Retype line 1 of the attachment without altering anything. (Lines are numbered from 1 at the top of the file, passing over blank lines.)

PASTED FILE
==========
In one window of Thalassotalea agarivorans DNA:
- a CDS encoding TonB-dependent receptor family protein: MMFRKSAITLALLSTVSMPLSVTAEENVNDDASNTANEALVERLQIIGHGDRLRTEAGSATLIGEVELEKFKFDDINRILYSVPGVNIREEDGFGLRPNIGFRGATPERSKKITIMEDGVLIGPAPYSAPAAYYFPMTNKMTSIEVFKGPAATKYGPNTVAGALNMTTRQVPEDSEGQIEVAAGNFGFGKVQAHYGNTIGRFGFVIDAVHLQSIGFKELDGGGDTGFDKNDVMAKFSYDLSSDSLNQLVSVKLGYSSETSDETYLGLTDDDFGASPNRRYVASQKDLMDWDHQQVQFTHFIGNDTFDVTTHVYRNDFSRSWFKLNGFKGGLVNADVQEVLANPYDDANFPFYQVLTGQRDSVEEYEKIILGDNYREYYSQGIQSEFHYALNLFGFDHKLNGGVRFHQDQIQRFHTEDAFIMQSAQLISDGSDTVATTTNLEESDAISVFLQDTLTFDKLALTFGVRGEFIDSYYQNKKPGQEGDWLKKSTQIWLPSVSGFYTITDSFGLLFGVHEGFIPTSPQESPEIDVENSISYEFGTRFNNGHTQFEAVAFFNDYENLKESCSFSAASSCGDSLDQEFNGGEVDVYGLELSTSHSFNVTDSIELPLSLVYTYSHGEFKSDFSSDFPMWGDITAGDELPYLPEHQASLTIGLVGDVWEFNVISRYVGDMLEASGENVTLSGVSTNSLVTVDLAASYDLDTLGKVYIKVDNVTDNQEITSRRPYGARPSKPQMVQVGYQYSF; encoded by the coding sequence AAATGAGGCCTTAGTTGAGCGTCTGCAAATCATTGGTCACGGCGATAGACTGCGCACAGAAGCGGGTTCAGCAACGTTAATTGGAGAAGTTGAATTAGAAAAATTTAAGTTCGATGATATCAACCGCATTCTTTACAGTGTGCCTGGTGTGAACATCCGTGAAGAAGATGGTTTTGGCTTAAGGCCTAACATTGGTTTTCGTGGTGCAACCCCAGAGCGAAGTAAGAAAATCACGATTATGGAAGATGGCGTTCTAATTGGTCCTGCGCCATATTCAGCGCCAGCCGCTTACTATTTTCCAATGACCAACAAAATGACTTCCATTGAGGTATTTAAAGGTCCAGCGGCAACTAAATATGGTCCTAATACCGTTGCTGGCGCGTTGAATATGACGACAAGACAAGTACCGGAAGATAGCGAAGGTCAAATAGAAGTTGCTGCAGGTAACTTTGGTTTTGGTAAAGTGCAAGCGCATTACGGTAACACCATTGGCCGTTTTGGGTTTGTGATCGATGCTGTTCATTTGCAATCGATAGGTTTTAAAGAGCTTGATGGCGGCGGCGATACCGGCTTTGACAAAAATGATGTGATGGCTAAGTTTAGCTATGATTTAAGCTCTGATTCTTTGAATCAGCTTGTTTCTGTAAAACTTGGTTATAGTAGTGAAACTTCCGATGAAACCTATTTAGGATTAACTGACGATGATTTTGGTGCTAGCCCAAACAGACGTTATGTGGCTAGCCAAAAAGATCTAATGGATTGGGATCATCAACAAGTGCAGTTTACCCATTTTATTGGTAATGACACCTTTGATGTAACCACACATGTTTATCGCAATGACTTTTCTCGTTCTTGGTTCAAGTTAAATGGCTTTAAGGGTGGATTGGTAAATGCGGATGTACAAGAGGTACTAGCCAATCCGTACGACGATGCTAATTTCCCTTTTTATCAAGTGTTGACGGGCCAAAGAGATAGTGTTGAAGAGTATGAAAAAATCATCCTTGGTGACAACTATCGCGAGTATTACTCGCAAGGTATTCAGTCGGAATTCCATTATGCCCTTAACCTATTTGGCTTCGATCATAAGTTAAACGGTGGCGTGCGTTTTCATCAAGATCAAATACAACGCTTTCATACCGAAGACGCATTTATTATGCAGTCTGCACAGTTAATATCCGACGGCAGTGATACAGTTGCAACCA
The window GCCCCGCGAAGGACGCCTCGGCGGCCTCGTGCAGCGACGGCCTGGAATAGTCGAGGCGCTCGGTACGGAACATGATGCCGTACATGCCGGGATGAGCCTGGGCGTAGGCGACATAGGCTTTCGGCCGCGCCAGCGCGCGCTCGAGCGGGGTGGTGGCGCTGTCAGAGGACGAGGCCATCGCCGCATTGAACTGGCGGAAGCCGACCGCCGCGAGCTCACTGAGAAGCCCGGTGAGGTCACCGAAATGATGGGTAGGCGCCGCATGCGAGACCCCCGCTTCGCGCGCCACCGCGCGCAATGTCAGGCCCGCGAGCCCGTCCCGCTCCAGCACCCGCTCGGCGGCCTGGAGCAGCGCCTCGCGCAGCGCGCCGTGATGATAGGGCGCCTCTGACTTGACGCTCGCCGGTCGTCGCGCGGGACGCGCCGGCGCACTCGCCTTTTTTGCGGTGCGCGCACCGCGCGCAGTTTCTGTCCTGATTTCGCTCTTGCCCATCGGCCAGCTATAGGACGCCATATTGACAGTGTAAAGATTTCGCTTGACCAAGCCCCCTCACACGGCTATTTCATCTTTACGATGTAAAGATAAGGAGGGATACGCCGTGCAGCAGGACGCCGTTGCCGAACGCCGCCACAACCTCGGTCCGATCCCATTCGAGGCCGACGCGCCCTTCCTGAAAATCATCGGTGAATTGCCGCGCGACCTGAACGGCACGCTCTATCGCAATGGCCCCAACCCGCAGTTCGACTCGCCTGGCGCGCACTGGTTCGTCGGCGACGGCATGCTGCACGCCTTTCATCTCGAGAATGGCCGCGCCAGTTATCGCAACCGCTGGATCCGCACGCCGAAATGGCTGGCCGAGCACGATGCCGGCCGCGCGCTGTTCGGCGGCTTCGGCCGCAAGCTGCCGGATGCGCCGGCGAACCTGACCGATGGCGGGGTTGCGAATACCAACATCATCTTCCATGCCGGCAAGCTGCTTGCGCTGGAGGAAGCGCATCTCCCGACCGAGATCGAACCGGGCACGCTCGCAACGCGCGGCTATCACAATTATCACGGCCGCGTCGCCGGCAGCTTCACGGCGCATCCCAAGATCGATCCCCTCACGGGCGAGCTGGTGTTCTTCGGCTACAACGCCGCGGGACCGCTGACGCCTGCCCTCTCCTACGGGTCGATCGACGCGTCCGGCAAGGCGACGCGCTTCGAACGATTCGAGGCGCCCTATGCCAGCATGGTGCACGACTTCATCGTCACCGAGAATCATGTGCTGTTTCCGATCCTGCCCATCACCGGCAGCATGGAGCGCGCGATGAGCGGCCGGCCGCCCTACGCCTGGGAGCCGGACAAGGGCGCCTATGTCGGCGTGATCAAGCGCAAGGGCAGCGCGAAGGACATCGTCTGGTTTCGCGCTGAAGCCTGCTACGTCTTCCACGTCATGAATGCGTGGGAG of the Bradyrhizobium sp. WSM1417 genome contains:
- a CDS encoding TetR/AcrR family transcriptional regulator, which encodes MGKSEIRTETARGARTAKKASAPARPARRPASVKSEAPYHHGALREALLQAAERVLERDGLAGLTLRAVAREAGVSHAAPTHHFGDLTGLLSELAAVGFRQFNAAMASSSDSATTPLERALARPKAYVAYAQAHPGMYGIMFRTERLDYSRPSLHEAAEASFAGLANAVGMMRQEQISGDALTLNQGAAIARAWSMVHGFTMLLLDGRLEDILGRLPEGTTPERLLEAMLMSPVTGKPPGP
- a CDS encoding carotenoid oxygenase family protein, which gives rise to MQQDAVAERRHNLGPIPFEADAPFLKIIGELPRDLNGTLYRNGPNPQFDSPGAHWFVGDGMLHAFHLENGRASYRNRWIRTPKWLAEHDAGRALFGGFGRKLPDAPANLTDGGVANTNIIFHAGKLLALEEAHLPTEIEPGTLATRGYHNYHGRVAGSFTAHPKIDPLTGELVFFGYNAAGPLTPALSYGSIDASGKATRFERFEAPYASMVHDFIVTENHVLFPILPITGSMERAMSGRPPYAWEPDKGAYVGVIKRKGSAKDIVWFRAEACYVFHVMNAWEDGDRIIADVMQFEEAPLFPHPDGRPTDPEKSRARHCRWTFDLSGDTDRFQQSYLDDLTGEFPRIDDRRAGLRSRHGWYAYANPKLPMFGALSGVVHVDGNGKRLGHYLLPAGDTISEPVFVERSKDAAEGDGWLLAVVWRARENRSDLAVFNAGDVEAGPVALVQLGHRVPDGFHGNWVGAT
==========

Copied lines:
In one window of Thalassotalea agarivorans DNA: